Online Safety Bill must only be the start - The Yorkshire Post says

It is not surprising to see the momentum of Parliamentary acts stall and change amid internal debates on the issue of secruity versus freedom of speech – that one comes around often enough.

So it is the case with the Online Safety Bill, which after five years in the pipeline has been “watered down”, say critics, after Culture Secretary Michelle Donelan has announced major changes ahead of its return to the House.

The bill has been at the centre of a debate over free speech and censorship focused on the so-called “legal but harmful” duties. These would have required the biggest online platforms to ensure their users, and in particular children, are not exposed to harmful content, even if it was not illegal. In the new version, these obligations have been removed.

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Perhaps the best reminder of why such problems need to be solved, though, is the human factor.

Take the death Molly Russell, a 14-year-old from Harrow who ended her life in November 2017 after viewing suicide and self-harm content online.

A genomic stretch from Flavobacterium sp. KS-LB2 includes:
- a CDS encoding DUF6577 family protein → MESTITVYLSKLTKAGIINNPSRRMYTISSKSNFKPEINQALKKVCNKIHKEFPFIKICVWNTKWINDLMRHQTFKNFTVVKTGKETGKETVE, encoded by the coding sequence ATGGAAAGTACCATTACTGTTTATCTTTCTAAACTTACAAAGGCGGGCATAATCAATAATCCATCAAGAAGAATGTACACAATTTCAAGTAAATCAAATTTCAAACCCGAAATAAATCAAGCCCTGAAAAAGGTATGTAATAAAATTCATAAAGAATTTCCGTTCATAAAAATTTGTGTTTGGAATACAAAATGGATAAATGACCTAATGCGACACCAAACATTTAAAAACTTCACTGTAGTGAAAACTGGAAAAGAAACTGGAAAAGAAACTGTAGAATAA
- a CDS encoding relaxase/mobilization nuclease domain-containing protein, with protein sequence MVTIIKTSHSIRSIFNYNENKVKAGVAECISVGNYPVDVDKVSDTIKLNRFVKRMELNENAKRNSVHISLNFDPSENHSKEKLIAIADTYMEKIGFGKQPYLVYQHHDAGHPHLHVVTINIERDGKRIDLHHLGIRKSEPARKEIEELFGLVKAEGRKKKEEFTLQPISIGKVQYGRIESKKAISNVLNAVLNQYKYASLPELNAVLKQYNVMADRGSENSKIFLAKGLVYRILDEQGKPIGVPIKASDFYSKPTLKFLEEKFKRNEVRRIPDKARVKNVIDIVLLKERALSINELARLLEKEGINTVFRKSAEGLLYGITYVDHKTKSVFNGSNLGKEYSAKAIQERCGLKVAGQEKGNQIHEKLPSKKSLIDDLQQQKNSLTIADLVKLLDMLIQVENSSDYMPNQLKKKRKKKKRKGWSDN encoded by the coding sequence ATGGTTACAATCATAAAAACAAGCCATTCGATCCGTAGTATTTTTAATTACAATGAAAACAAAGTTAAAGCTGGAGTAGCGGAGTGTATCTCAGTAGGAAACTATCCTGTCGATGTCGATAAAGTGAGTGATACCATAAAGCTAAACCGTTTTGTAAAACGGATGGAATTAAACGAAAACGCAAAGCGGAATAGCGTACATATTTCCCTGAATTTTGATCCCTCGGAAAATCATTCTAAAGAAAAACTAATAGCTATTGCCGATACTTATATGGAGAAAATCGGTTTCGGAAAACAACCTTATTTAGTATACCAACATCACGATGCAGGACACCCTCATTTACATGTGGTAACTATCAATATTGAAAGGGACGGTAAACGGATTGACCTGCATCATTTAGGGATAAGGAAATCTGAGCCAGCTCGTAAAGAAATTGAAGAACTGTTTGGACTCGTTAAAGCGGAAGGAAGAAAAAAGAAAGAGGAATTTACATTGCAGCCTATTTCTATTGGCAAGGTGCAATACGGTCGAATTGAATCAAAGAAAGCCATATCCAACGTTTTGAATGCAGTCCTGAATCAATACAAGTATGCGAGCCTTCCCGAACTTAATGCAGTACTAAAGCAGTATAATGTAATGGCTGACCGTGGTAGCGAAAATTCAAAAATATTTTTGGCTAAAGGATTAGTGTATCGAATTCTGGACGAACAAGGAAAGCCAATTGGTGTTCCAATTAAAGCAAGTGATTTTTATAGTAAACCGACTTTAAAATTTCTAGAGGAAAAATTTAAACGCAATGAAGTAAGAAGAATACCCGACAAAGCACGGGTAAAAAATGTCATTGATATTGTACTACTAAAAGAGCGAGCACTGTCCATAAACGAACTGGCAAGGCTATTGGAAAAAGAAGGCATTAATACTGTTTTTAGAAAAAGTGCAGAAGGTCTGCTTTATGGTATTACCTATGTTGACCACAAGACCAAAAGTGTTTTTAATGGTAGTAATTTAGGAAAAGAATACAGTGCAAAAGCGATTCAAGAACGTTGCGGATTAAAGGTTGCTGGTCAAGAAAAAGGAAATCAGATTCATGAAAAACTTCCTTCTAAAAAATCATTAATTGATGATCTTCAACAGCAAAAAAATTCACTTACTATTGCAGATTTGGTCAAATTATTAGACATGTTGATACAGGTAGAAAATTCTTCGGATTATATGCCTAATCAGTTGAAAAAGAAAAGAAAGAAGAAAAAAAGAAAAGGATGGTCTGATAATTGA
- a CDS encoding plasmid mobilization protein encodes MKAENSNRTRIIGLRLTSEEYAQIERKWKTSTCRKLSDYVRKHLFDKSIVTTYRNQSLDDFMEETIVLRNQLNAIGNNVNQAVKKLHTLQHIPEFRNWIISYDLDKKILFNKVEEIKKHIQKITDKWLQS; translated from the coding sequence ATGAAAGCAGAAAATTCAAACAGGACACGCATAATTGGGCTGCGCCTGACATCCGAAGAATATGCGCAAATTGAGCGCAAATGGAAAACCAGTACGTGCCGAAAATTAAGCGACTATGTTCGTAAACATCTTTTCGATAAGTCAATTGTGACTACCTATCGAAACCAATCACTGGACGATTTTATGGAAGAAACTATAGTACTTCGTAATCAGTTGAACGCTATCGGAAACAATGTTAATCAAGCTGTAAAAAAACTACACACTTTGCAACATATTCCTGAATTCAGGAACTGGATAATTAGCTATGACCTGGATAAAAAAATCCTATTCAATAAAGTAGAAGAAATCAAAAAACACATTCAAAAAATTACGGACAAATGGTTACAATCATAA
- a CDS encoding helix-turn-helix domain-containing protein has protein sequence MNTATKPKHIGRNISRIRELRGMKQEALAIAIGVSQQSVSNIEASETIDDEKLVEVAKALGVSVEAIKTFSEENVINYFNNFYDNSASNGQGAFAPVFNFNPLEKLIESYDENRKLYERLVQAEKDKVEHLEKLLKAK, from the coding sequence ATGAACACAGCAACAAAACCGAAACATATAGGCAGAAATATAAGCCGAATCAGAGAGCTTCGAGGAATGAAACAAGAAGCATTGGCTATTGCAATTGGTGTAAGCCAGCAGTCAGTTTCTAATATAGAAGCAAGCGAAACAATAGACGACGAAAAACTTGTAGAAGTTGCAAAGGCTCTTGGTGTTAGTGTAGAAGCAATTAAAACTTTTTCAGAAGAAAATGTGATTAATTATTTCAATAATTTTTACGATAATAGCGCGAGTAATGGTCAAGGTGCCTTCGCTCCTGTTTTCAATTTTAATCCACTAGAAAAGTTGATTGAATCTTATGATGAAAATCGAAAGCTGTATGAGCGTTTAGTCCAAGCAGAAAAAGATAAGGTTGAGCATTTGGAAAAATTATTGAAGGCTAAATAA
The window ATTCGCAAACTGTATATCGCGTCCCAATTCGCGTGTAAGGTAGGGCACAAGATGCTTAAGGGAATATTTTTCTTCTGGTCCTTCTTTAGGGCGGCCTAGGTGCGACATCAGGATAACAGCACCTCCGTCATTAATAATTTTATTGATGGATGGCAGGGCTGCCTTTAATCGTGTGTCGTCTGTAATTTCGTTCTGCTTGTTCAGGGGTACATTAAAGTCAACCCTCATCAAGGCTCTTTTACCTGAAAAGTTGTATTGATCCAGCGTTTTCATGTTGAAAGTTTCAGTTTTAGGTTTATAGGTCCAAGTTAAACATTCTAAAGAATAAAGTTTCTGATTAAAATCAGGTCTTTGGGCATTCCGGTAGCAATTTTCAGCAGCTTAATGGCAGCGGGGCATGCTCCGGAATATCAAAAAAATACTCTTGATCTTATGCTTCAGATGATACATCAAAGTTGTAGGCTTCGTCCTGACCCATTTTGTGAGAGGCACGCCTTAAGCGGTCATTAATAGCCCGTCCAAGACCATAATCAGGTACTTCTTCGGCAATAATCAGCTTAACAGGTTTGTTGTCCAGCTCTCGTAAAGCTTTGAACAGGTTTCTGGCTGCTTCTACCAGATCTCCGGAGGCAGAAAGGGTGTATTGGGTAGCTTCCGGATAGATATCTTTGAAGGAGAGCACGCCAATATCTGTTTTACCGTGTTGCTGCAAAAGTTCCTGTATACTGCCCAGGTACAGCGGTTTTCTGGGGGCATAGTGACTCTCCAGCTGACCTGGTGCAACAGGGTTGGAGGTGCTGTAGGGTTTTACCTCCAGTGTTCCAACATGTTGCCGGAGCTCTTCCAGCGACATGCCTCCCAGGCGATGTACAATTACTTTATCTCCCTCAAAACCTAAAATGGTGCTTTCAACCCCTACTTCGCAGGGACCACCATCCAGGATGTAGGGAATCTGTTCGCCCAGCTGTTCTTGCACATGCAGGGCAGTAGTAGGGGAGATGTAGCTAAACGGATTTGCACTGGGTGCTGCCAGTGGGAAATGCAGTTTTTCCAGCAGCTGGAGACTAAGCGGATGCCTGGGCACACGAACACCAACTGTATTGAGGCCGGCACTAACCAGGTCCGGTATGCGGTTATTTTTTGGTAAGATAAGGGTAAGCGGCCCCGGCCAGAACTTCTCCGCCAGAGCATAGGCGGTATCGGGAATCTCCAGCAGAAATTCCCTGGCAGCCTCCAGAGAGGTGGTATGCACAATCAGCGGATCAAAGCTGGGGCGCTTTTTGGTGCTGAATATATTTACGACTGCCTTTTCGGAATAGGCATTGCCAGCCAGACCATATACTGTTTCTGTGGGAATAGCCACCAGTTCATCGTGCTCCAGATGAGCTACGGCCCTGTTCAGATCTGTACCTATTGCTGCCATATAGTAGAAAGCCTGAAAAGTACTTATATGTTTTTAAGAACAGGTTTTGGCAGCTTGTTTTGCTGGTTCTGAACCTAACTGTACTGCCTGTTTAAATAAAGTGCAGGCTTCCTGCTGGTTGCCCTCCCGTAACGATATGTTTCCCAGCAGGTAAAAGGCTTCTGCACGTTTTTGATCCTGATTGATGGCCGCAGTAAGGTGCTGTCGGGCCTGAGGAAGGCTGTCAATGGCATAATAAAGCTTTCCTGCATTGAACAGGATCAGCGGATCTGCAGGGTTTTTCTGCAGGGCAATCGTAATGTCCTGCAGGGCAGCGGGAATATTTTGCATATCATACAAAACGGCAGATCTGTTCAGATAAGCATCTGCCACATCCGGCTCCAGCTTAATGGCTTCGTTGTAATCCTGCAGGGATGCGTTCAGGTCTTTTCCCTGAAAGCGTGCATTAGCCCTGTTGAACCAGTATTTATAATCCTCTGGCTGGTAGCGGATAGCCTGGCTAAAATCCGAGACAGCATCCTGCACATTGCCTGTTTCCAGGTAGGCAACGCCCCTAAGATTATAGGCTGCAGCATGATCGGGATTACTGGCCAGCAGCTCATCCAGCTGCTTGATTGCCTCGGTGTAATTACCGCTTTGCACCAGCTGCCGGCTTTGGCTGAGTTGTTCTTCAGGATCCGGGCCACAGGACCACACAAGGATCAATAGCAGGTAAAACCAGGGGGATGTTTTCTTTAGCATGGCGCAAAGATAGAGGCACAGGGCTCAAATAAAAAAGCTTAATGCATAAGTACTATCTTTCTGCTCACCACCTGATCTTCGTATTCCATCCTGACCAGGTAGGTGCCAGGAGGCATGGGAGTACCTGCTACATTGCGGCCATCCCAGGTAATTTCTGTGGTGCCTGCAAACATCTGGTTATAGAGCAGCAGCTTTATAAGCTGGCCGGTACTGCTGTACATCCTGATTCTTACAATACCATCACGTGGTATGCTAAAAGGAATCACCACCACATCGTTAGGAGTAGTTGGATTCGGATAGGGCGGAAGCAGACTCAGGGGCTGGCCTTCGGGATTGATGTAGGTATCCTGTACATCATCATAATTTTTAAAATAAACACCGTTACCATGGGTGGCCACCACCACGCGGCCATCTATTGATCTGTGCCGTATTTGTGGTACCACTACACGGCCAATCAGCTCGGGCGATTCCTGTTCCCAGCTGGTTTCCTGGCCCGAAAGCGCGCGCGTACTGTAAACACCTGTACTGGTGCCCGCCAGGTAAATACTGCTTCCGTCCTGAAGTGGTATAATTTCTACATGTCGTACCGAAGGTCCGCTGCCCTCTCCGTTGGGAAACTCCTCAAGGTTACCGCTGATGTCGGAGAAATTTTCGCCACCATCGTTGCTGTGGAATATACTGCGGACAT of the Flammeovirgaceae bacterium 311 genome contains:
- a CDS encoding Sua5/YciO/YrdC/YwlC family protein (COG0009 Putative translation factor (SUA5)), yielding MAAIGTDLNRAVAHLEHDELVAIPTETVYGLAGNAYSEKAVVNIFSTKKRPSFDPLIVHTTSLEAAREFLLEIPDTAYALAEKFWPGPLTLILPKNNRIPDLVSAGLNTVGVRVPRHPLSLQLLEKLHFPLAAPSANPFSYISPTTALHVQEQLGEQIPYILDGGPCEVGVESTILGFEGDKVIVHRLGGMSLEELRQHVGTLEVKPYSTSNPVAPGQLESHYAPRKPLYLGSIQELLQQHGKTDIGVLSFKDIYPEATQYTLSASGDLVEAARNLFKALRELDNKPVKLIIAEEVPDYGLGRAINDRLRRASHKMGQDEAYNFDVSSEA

Her father, Ian Russell, has told BBC Radio 4's Today programme that he thought the “most harmful content to [Molly] was content that could be described as legal but harmful”, and the Molly Rose Foundation set up in her name has responded to the bill’s changes by saying “this isn’t about freedom of speech, it’s about the freedom to live”.

We must ensure that we do our utmost to prevent tragedies like the one Molly’s family have experienced, sparing loved ones the ensuing hell of their heartbreak.

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It remains the case that so much of what we find to be sinister online would not be acceptable in the ‘real world’.

This bill should has to be the beginning of our society getting to grips with the wild west that is the world wide web – not failing at the first opportunity.